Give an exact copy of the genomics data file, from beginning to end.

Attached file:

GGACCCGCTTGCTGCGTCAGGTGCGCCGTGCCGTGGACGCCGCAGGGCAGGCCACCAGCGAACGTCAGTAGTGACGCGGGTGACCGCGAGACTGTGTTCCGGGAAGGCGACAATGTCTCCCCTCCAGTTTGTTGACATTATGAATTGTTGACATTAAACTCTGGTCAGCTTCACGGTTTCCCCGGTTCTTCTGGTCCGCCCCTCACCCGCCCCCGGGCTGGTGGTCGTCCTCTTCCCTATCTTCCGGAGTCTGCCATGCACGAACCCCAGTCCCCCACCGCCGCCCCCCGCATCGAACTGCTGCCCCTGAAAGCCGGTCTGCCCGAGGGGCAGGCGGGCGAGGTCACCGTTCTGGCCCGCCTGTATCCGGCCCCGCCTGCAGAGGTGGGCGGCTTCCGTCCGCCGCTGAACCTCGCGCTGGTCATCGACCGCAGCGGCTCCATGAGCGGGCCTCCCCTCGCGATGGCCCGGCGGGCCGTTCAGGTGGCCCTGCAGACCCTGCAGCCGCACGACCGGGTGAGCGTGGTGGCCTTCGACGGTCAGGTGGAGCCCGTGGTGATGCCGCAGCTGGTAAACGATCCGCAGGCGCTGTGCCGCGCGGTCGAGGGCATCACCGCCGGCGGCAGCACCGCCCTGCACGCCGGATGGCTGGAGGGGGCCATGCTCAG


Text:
GGACCCGCTTGCTGCGTCAGGTGCGCCGTGCCGTGGACGCCGCAGGGCAGGCCACCAGCGAACGTCAGTAGTGACGCGGGTGACCGCGAGACTGTGTTCCGGGAAGGCGACAATGTCTCCCCTCCAGTTTGTTGACATTATGAATTGTTGACATTAAACTCTGGTCAGCTTCACGGTTTCCCCGGTTCTTCTGGTCCGCCCCTCACCCGCCCCCGGGCTGGTGGTCGTCCTCTTCCCTATCTTCCGGAGTCTGCCATGCACGAACCCCAGTCCCCCACCGCCGCCCCCCGCATCGAACTGCTGCCCCTGAAAGCCGGTCTGCCCGAGGGGCAGGCGGGCGAGGTCACCGTTCTGGCCCGCCTGTATCCGGCCCCGCCTGCAGAGGTGGGCGGCTTCCGTCCGCCGCTGAACCTCGCGCTGGTCATCGACCGCAGCGGCTCCATGAGCGGGCCTCCCCTCGCGATGGCCCGGCGGGCCGTTCAGGTGGCCCTGCAGACCCTGCAGCCGCACGACCGGGTGAGCGTGGTGGCCTTCGACGGTCAGGTGGAGCCCGTGGTGATGCCGCAGCTGGTAAACGATCCGCAGGCGCTGTGCCGCGCGGTCGAGGGCATCACCGCCGGCGGCAGCACCGCCCTGCACGCCGGATGGCTGGAGGGGGCCATGCTCAG